What the OIG Wants From You – Compliance Fundamentals

Posted by Frank Strafford on September 27, 2015 in Uncategorized,

5 compliance fundamentals that are guaranteed to grant you favor in the eyes of the OIG - and every other law enforcement agency.

5 compliance fundamentals that are guaranteed to grant you favor in the eyes of the OIG – and every other law enforcement agency.  Essential before your next inspection.

1. Protocol

Compliance officials expect you to have an efficient, comprehensive compliance plan that covers all of your bases, and functions efficiently throughout your organization.  Top notch protocols, especially when supported by cutting-edge software systems, earn you credibility in the eyes of the powers that be – and considerably reduce the likelihood of legal hassles during inspections.

2. Records

Doing your job is one thing; documenting it is quite another.  Every organization needs to maintain clear records of all compliance-related functions; because when the chips are down, your own say-so is not going to cut it.  Paper logs, computer-generated reports, online files – each one has its place, and the well-designed compliance program incorporates the most efficient types of record-keeping, to ensure that every aspect of the compliance program is clearly documented.

3. Due Diligence

Nobody is expected to be perfect; but everybody is expected to do their utmost.  Law enforcement officials want to know that you tried your utmost to follow the law.  And though you can’t know everything, you should be doing your best – whether it means staying up to date on compliance issues yourself, or pulling in experts to help you.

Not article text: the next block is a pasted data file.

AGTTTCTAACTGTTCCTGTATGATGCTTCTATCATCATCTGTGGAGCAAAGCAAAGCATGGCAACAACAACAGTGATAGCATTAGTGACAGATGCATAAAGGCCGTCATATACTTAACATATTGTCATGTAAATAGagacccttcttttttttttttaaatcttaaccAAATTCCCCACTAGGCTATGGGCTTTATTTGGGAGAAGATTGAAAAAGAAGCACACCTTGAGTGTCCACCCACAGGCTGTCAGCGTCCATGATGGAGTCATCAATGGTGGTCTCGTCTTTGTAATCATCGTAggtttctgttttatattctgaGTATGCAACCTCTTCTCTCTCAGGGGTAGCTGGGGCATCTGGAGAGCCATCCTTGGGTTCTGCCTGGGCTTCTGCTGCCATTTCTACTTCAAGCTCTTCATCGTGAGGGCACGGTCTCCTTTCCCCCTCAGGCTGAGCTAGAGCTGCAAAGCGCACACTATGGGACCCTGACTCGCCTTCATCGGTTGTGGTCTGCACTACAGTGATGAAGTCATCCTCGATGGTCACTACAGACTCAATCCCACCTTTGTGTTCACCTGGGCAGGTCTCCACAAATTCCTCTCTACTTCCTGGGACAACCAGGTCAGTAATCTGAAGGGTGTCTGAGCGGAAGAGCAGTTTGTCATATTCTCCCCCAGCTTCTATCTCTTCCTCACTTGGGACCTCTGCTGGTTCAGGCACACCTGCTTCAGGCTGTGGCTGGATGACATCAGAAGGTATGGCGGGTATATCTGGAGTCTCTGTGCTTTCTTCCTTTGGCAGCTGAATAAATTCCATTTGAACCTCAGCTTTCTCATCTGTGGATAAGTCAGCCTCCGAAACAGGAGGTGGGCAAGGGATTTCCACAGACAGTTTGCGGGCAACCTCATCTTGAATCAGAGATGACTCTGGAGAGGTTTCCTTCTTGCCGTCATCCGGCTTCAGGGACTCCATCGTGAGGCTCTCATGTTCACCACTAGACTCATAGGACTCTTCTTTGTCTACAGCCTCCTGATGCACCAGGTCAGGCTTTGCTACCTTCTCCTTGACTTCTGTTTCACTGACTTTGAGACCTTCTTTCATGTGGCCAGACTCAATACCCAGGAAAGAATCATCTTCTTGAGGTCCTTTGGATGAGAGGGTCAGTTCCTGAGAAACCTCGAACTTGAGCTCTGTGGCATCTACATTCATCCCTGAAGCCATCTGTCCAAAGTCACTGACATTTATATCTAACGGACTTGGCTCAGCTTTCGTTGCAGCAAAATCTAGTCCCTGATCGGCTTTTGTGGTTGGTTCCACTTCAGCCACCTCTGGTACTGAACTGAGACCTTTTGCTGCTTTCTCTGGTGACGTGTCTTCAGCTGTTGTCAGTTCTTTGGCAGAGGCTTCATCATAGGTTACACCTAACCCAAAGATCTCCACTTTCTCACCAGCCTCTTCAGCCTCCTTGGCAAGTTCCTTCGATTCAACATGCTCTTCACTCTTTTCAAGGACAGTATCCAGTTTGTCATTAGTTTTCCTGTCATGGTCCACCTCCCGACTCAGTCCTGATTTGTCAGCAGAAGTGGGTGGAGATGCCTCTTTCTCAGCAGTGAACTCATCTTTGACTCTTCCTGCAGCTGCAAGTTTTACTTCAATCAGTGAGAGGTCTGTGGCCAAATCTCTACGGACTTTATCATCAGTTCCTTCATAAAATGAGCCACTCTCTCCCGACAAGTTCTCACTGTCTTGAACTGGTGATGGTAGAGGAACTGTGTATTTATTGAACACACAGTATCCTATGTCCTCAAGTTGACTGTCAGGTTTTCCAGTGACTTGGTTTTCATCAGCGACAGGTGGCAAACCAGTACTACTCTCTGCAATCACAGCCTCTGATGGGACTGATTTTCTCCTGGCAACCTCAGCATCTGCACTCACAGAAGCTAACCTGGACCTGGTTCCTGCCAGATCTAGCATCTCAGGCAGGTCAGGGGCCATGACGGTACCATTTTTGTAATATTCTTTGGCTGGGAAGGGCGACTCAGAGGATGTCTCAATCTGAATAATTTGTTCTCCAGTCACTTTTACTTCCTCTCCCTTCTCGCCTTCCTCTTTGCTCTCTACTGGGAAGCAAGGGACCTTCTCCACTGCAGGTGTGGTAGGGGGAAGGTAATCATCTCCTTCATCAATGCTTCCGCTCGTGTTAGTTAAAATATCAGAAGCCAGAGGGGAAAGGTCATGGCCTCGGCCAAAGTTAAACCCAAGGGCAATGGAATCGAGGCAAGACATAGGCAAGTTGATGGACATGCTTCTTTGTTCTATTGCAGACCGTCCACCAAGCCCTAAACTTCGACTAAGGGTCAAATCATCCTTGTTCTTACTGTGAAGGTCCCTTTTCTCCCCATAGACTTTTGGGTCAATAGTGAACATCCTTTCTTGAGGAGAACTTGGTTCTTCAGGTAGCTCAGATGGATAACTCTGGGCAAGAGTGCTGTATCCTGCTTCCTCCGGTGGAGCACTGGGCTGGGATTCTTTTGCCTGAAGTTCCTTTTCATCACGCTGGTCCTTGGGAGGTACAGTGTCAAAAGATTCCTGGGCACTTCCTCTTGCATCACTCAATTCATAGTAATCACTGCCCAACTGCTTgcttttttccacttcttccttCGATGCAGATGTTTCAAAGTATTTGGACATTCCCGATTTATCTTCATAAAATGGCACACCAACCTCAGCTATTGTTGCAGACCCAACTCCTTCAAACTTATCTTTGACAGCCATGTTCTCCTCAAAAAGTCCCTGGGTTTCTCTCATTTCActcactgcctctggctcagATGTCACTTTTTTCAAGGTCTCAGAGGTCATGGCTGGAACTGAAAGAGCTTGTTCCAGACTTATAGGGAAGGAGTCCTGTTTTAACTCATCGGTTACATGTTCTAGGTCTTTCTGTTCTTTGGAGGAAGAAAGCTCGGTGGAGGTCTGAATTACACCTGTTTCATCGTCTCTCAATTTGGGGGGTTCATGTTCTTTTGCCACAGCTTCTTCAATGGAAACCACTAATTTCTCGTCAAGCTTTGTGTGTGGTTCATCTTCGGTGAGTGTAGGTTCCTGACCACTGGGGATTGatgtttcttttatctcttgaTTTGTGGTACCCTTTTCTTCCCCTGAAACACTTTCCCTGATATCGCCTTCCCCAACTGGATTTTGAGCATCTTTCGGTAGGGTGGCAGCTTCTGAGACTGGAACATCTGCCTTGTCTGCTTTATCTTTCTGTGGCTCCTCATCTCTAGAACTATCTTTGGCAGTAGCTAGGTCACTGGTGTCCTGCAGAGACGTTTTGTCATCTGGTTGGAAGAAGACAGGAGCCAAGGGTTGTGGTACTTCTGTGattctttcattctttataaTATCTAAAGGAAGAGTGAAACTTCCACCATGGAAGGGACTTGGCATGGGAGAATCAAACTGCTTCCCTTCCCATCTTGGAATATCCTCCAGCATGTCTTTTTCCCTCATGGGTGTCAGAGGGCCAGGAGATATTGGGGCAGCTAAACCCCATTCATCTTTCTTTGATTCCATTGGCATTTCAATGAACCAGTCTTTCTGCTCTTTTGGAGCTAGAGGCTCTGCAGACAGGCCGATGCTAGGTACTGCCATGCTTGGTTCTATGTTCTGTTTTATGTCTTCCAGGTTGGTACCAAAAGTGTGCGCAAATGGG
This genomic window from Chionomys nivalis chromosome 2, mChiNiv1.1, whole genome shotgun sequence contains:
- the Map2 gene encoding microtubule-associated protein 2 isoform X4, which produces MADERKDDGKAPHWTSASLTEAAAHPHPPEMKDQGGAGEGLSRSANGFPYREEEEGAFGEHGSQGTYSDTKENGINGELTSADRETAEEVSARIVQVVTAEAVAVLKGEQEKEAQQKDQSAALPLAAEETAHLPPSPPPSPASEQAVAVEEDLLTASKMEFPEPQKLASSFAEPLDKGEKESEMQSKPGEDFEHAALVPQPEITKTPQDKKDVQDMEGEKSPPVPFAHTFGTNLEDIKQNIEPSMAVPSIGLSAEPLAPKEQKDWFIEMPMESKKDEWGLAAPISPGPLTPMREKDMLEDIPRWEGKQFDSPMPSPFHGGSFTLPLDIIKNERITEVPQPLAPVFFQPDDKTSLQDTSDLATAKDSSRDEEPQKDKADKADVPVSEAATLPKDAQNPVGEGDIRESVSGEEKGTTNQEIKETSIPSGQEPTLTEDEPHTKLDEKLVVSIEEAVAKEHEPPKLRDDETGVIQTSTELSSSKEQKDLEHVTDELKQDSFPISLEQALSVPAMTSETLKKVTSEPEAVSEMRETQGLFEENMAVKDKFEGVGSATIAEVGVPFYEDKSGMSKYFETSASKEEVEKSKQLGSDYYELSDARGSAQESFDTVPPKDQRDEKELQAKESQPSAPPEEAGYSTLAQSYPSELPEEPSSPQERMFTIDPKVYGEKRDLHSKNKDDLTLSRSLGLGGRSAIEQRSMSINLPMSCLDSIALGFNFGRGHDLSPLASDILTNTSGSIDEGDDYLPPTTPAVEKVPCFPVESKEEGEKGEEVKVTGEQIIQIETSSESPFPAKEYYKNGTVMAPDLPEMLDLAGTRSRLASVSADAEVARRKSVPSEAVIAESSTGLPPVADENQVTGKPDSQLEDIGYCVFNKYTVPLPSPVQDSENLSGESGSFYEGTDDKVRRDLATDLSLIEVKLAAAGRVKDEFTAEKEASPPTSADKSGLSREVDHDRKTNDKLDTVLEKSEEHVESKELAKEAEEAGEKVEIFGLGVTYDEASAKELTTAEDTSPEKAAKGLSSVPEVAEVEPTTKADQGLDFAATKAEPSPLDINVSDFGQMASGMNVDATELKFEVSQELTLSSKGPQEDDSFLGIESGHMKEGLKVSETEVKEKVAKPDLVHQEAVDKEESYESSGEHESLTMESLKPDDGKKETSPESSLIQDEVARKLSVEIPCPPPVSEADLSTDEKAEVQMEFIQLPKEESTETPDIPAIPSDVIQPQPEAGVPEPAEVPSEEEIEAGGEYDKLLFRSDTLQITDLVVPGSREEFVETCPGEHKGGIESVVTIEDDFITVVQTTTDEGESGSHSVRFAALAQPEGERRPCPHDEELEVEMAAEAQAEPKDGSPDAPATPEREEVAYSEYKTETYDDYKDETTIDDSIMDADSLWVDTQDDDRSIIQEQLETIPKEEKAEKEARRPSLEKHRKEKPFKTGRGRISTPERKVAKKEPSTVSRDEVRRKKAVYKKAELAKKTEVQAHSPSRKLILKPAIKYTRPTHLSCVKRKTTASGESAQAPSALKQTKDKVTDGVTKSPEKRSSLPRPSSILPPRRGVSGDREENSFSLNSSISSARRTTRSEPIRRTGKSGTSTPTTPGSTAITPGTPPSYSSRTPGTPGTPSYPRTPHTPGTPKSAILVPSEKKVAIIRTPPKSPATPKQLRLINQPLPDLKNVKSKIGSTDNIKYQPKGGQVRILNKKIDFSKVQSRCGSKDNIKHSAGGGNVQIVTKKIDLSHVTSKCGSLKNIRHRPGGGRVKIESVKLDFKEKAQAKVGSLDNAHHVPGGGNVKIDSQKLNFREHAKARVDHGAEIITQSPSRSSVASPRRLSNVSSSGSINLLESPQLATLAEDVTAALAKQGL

4. Transparency

Law enforcement agencies want to know that you’re not hiding anything.  In addition to maintaining great records, and allowing inspectors access to them, transparency includes the commitment to admitting mistakes – even if it means self-disclosure.  Covering up your bloopers may be tempting; but if a law enforcement agent catches even the slightest whiff of your game, you can expect an unrelenting witch-hunt throughout your organization, followed by the harshest possible penalties.

5. Cooperation

In the event that you do get caught doing something wrong, cooperation is the best policy.  Respect, humility, and a clear desire to cooperate demonstrate your traits of responsibility and contrition – and have the power to considerably soften penalties.

About Frank Strafford

About Frank Strafford

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